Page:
Conclusion: To our knowledge this is the first evidence reporting the use of fixed basal implant-supported prostheses in irradiated bone, in conjunction with hyperbaric oxygen therapy. A treatment modality that significantly improves the peri-implant tissue health, and ensures an excellent implant-bone contact.
Background: Sudan one of the largest countries in Africa. In recent survey by Sudan Ministry of Health, congenital heart disease (CHD) was found to be one of the top eight diseases that lead to death of children in Sudan. The cost of surgical operation, follow up and diagnosis are expensive and this may result some children present with complications. The aim of this study is to assess the role of diaspora and non-governmental organization (NGO) in helping Sudanese children with CHD.
Methods: We assess the 6 years’ experience in charitable initiative established by Sudanese consultant pediatric intensivist and cardiologist working in Doha, Qatar in partnership with NGO in Gulf countries and Sudan. Examples of these organizations were Patient Helping Fund (PHF) the largest medical charity in Sudan, Eid Althani charity association in Qatar with collaboration of the Federal Ministry of Health (FMH), Ministry of Health in Khartoum and Gazira states. We established the program of providing suitable care for in need children.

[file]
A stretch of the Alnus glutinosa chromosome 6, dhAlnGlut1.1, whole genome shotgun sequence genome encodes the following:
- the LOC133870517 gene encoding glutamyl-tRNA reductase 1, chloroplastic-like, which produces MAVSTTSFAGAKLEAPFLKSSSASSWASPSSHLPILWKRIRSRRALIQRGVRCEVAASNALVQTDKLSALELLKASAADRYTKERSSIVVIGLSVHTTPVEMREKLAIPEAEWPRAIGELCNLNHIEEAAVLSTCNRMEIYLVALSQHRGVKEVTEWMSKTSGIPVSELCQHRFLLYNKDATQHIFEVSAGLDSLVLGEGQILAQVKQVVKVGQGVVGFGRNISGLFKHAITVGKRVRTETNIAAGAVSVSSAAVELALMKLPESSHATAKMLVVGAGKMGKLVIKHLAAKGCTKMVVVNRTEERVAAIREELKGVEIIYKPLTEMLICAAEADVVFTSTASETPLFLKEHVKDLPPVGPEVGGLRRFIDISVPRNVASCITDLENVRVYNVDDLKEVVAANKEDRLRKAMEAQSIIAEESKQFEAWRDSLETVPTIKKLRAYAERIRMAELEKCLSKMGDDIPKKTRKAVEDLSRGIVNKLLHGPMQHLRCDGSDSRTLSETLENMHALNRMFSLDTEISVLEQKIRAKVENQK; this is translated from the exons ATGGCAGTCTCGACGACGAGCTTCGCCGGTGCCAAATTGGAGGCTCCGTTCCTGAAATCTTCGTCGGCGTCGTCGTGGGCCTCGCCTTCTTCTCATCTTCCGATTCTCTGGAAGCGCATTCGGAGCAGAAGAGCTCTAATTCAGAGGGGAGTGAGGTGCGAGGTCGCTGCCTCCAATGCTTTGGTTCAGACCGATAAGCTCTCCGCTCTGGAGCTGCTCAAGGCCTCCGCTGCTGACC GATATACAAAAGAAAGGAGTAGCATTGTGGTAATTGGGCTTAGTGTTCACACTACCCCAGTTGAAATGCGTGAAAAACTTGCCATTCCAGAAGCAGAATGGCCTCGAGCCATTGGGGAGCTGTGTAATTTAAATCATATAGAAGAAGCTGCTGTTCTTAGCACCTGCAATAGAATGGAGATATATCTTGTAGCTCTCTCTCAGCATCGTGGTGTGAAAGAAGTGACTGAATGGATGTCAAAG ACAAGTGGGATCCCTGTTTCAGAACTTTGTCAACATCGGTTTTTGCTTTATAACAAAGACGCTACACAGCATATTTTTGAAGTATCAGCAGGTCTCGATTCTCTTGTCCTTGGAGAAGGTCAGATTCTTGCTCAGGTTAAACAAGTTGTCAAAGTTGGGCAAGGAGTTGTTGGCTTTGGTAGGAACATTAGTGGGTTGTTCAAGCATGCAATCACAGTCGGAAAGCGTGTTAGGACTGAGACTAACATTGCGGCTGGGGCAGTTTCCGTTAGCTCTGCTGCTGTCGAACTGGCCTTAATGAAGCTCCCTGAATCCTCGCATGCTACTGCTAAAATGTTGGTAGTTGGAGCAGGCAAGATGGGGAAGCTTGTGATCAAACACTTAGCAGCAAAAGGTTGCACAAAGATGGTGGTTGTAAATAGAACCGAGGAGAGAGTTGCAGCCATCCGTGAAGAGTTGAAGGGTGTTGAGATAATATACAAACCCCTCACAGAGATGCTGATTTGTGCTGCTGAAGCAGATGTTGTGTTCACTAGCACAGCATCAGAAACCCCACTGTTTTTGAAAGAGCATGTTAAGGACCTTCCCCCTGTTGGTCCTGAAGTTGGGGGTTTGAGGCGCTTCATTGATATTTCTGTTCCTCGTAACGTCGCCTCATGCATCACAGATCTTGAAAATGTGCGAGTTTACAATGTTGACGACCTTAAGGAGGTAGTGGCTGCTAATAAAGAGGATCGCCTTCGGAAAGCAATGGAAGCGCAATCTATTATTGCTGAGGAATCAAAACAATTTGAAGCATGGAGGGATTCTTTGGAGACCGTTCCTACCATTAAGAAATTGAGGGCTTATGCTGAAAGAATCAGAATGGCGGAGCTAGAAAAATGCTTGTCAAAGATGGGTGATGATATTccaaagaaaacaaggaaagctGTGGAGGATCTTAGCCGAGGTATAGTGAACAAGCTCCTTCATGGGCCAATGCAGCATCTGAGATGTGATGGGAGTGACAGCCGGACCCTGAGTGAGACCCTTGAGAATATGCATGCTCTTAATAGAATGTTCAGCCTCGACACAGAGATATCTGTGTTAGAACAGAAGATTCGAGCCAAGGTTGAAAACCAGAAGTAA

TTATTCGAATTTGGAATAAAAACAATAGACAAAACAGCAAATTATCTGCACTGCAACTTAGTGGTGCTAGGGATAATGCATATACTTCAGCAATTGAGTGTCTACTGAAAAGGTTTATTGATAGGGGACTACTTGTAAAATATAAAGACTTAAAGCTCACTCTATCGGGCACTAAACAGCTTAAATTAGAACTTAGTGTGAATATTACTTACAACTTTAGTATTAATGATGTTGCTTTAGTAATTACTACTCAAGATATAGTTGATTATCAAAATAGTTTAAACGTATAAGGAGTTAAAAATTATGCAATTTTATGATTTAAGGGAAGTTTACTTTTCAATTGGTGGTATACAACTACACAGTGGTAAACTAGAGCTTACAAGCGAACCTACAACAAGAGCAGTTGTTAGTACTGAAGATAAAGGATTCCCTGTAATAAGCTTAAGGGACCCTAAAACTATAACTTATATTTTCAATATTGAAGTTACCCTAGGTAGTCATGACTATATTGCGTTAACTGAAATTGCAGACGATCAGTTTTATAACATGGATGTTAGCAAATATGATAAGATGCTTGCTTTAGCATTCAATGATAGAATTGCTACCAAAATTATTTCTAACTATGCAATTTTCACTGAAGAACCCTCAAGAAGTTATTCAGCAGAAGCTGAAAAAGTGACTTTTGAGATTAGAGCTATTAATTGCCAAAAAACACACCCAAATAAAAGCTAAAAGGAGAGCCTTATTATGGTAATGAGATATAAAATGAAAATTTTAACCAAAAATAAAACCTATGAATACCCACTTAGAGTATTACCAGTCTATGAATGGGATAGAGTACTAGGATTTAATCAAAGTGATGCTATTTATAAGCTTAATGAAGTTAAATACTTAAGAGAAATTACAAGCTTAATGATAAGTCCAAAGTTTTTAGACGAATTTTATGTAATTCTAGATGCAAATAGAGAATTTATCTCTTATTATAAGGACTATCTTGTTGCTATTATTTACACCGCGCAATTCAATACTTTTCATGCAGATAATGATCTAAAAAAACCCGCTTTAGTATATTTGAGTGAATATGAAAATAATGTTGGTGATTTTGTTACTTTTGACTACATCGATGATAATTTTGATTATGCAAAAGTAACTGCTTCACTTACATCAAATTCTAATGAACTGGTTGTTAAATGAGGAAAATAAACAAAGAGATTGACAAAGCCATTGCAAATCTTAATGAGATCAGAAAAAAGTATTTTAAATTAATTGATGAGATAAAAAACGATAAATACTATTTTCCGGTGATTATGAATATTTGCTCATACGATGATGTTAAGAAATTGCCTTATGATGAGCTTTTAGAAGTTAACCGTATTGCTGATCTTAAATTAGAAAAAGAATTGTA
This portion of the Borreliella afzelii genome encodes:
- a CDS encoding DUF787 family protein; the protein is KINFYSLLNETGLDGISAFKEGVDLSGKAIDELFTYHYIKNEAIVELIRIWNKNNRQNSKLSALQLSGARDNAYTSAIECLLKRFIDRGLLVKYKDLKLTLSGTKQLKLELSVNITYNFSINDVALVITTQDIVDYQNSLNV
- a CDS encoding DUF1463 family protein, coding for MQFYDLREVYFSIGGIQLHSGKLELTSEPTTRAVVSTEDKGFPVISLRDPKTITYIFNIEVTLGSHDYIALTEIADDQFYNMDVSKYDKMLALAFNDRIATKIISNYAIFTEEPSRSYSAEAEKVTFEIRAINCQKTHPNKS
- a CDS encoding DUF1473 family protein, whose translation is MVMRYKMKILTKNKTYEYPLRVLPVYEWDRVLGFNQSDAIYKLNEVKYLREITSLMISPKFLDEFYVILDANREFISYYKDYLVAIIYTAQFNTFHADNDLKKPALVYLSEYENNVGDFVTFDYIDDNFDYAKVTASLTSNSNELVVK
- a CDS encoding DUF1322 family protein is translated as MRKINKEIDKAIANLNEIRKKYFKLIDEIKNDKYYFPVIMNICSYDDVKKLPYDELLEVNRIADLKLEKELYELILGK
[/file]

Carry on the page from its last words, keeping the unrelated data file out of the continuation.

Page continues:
Result: A total of 104 out of the 222 complex defects were considered for surgery, 118 underwent cardiac catheter interventions. The 30-days post-operative mortality was 14/222 (6.3%). The most essential post-surgical complications were postpericardiotomy syndrome, bleeding, and sepsis. Malnutrition poor socioeconomic status is significant factors negatively impact the outcomes. All surviving patients (n=208) remain in good clinical condition, and most are asymptomatic without any medications.
Conclusions: The collaboration of Sudanese pediatrician living outside Sudan with local and international NGOs can significantly improve child health in Sudan.